The old quarterback-wide receiver conversation has risen again. Who made who? Would one be good without the other? He only makes that type of money because he has that guy as his quarterback!!
Like every debate these days, this one started on social media with someone saying that Diggs was the only reason Allen was a top-five quarterback in 2020. Then, in typical Bills Mafia fashion, someone responded with the opposite accusation.
“Josh Allen made Stefon Diggs.”
The Allen-Diggs connection was one of the best in the NFL last year, and while some may have thought of it as one making the other better, their relationship was essentially a two-way street. They both contributed to each other’s meteoric rise through the league ranks.
Allen was a sub-par passer in his first two years in the league. He completed just 52.8 percent of his passes as a rookie and 58.8 percent of his passes in his second year. He relied on his legs a lot during his first year in the league, running for 631 yards and eight touchdowns, compared to 2,074 passing yards and 10 touchdowns.
But the former Wyoming quarterback still took a step forward in 2019. He passed for 3,089 yards and 20 touchdowns and both Cole Beasley and John Brown, who came into the season looking to prove themselves as top-tier receivers, had career seasons during their first year in Buffalo.
Beasley caught a career-high six touchdowns and Brown recorded a career-high 1,060 receiving yards.
As Allen settled into the competition level in the NFL, after playing in the Mountain West Conference at Wyoming, his improvement was evident. His numbers climbed from his rookie to his sophomore year. So what can help a young quarterback even more?
How about a stud receiver?
Bills general manager Brandon Beane pulled off a blockbuster trade with the Minnesota Vikings to land Diggs ahead of the 2020 season, and Allen immediately took a step forward. Believe it or not, adding a guy like Diggs to an already talented receiver room will do that.
Diggs was also looking for a new start too, though.
He was coming off his fifth year in Minnesota where he caught 63 passes, the second-lowest of his career. But he went off for 1,130 yards, the highest total of his career before this season. With the Vikings leaning on Dalvin Cook in a run-heavy offense, Diggs wasn’t getting targeted nearly as much as he had hoped after signing a five-year, $81 million extension in 2018.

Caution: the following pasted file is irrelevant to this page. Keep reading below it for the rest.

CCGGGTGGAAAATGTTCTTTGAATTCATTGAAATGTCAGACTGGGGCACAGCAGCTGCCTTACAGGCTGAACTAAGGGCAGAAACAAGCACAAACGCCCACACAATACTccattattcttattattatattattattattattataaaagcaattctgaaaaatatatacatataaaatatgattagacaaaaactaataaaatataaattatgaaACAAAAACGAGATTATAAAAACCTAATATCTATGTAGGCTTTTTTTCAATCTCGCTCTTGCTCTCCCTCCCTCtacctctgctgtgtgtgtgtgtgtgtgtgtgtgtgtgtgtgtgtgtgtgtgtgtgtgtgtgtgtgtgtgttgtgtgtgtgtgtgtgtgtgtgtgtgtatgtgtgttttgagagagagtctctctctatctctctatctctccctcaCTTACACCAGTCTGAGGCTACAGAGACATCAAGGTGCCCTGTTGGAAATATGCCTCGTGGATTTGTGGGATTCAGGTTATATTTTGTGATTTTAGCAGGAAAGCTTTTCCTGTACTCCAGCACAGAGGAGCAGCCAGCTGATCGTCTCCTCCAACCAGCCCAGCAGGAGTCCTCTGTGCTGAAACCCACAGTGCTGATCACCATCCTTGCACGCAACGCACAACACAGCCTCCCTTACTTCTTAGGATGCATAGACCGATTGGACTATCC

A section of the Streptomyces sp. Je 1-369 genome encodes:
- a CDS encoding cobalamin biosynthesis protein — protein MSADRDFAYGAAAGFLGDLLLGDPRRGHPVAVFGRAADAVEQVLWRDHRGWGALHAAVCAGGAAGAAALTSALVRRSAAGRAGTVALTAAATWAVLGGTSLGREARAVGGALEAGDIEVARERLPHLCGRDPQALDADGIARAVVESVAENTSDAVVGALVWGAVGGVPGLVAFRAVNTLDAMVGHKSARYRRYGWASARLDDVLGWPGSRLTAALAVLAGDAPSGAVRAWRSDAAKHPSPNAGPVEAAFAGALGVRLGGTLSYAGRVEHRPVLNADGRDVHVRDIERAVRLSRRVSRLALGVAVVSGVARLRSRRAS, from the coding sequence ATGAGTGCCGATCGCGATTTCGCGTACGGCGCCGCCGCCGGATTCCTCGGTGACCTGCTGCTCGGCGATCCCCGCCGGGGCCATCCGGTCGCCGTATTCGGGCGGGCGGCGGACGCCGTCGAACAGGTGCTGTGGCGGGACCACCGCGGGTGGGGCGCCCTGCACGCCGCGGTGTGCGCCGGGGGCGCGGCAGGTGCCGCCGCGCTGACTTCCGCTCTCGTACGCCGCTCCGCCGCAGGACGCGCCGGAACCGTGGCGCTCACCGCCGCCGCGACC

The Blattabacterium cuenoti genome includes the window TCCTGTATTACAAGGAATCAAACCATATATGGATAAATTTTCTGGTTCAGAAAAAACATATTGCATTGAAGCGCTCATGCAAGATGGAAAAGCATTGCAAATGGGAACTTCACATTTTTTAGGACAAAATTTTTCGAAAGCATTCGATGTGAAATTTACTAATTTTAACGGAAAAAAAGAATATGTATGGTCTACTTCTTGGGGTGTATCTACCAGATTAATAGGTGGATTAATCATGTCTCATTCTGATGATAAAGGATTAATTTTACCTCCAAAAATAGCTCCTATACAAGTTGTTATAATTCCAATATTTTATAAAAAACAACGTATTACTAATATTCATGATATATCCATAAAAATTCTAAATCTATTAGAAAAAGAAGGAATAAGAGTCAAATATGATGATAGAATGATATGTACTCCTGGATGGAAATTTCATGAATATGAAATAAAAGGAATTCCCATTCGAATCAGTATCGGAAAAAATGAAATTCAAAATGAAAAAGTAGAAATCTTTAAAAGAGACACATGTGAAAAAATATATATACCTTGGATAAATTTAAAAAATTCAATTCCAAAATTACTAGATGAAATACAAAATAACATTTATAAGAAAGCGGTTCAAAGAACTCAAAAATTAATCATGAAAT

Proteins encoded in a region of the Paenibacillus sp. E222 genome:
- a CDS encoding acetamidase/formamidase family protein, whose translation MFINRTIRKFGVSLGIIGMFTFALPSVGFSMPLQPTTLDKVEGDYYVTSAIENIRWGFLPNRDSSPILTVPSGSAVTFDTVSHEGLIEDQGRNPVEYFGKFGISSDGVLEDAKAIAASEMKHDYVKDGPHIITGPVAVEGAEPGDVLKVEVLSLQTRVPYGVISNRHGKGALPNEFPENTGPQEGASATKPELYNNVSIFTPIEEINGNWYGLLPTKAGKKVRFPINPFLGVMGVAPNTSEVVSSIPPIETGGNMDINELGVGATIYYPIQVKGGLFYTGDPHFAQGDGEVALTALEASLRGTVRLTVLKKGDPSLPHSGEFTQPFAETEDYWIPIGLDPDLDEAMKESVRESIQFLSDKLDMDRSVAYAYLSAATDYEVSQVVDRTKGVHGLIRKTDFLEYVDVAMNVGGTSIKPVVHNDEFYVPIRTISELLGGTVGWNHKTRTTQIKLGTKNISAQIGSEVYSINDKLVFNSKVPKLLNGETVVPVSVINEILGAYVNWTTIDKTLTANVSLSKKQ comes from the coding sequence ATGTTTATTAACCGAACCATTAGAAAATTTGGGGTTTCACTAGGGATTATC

So, the former Terrapin essentially forced his way out of Minnesota and linked up with Allen in Buffalo. He quickly became the most-targeted receiver in the league and had a career-high 127 receptions for 1,535 yards this past season, both league-highs.
Yes, Diggs benefitted from Allen’s performance this past season. But the feeling was mutual as the Bills franchise quarterback was top-five in the league with 4,544 passing yards and 37 touchdowns while completing 69.2% of his passes, a 10-point jump from his sophomore season.
Both Allen and Diggs benefitted from the other’s presence. It was a two-way street. Not one over the other. But that’s not the only reason that these two made a meteoric rise this past season.
Obviously, Allen’s accuracy was a big piece of the puzzle. His completion percentage jumped 10 points, which is astronomical and is one of the biggest reasons he played as well as he did. He only had four games where his completion percentage was below 65% and that benefitted his receivers as well. Both Diggs and Beasley had the best seasons of their career, combining for 2,502 receiving yards.
Buffalo’s offensive approach was the key factor in the pair’s rise this season. Diggs and Allen could’ve improved their individual skills as much as they wanted to during the offseason, but without Brian Daboll’s offensive scheme this past season, neither of them would’ve taken the jump that they did.
Since Sean McDermott took over in Buffalo, the Bills had focused primarily on playing solid defense and controlling the possession with a strong run game.
During McDermott’s first three years in Buffalo, the Bills had a top-10 rushing offense. But this past season, that changed meaningfully. They changed to a pass-heavy offense and put together the 20th-best rushing attack in the league.
The relationship Allen and Diggs built helped as well.
Even during a season where they had to deal with the coronavirus pandemic and interactions were limited, the pair found a way to build a bond that helped them take another step this season. They talked multiple times throughout this season about playing Call of Duty together in their downtime, along with other pandemic-safe ways to build their relationship.
It all translated to a top-tier product on the field. With several things factored in, Diggs and Allen helped each other out, it wasn’t one way or the other.